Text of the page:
Our Differences Make Us Stronger

    April 26, 2019
    A couple of months ago, my daughter and I were talking about snowflakes. She expressed doubt in the belief that “no two snowflakes are exactly alike.” She wondered how this could be possible when there are just so many of them. And how could we even know for a fact they were all unique if we didn’t look at, compare, and analyze every single one? Well, that made me stop and think, and I had to admit—she had a point.
    Unlike snowflakes, I don’t have to inspect every single woman and mother throughout the world to know that we are all varied, different, and unique. I can confidently say that “no two women are exactly alike.” Our circumstances, experiences, choices, and sometimes things totally out of our control shape and mold us. When analyzed and compared, our snowflake may look very similar to the other snowflakes around us, or it might look very, very different.
    A few years ago my world was turned completely upside down when I was unexpectedly diagnosed with an aggressive and rare form of breast cancer. At the time, I was a stay-at-home mom, and my children were nine, five, and two years old.
    Needless to say, the timing was not ideal.
    I endured multiple surgeries, hospital stays, chemotherapy, and the most mentally and physically challenging two years of my life as I fought through and recovered from the disease. I was sick. I was exhausted. I was drained. I was impatient. I was limited. I was sad. I was frustrated. I was lonely. But despite all of my day-to-day struggles, my young children still needed me to show up and be their mother. That was not easy.
    For me, the most difficult part of going through a long-term illness was not the disease itself but the effect it had on my ability to mother in the way I thought I should. And in the way I thought other people expected me to. I spent a long time feeling like I was failing every single day because I couldn’t organize fun and educational trips to the library or the zoo. Or go outside and toss a football. Or wear matching aprons and bake cookies from scratch. I couldn’t even do the basics like drive my kids to school or help them get dressed. And lots of other moms around me could. If I was able to drag myself down the stairs to see if everyone had scavenged something to eat every morning, it was a triumph. I was not a poster child for the daily grind of “momming” during the time when I felt like my children needed me the most.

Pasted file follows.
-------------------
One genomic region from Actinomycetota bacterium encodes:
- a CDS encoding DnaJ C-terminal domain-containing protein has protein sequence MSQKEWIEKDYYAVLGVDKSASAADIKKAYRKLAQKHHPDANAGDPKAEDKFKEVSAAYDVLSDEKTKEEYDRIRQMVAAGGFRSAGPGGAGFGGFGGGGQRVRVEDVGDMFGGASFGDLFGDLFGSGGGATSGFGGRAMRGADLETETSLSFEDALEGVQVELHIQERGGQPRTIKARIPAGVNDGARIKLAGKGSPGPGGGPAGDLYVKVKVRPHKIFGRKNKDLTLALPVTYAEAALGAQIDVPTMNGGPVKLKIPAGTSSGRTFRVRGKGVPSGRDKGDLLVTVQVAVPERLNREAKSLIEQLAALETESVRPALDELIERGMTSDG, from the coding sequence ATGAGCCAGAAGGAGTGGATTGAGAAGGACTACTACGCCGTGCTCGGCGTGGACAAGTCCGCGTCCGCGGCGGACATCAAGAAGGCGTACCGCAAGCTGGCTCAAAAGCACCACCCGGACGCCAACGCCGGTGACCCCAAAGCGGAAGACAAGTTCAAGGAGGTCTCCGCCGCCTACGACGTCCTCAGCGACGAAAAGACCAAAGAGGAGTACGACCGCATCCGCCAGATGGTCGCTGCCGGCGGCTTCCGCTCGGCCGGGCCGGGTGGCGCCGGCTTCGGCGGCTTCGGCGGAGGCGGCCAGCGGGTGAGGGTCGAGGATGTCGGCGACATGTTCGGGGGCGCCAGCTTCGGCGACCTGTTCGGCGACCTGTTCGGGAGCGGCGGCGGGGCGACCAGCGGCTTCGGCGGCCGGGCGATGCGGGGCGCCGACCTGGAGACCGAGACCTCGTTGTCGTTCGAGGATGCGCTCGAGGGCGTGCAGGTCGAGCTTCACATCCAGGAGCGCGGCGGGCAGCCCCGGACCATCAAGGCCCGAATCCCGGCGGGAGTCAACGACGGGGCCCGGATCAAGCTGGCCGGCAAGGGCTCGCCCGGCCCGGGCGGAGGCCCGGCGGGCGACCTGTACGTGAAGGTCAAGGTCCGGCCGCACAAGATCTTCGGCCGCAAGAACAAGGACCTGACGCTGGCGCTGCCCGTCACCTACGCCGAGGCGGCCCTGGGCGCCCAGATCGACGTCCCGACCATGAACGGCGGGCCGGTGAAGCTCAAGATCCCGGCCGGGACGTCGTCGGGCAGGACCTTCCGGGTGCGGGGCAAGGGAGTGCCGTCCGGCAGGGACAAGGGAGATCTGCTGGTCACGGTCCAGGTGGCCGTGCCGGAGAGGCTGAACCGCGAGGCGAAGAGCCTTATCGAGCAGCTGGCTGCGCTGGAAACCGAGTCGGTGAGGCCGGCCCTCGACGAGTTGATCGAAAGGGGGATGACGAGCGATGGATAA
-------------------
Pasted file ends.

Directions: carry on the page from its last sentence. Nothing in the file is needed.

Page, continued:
When I became a mother, this was not at all what I pictured. It wasn’t what I had planned for my life or what I thought would happen. But it did. There are some things I wish I could have done differently. But I couldn’t. I cannot go back and reclaim that time in my life or in my kids’ lives. I have to be at peace with knowing I did my very best in very trying circumstances.
    "I try to remember that in the grand scheme of things, there are only a few things that really matter."
    It’s been a few years now since my diagnosis. Now that I have a little bit of perspective, I realize that I wouldn’t trade that experience—or the lessons it taught my family and me—for anything. Going through it changed me. I love more, forgive more, laugh more, understand more, let go more, and listen more. I try to remember that in the grand scheme of things, there are only a few things that really matter. If I focus on those and don’t worry too much about the rest, everything finds a way of working out. In short, I think it has made me a better and more present mother.
    Does my snowflake look similar to yours? Or not even close?
    Regarding the great diversity found in our homes and in our lives, Sister Chieko N. Okasaki described it best in a talk called “Strength in the Savior.” She reminded us that not everyone’s circumstances or family make-up is the same. But as she says, “All of these homes can be righteous homes where individuals love each other, love the Lord, and strengthen each other.”
    To further illustrate her point, she goes on to describe two different quilts. The first has an orderly, predictable pattern. Drawing a parallel to our lives, she says, “Sometimes our lives seem patterned, predictable in happy ways, in order.” Then she describes a second quilt, one called a crazy quilt. It is made up of odd shapes that come together at odd angles. Some of the pieces are the same color, but the quilt is unpatterned and unpredictable. Our lives can look like that—unpredictable, unpatterned, or sometimes even crazy.
    She goes on to say, “There’s not one right way to be a quilt as long as the pieces are stitched together firmly. Both of these quilts will keep us warm and cozy. Both are beautiful and made with love. There’s not just one right way to be a [Latter-day Saint] woman, either, as long as we are firmly grounded in faith in the Savior, make and keep covenants, live the commandments, and work together in charity.”
    Isn’t that beautiful? And comforting? There’s not one right way to be a quilt. Or a snowflake. Or a mother. Or a woman. So be the one that you are right now. Embrace your uniqueness and individuality on your journey through life. Because, if you ask me, the world would be a pretty boring place if none of our quilts were crazy and all of our snowflakes were the same.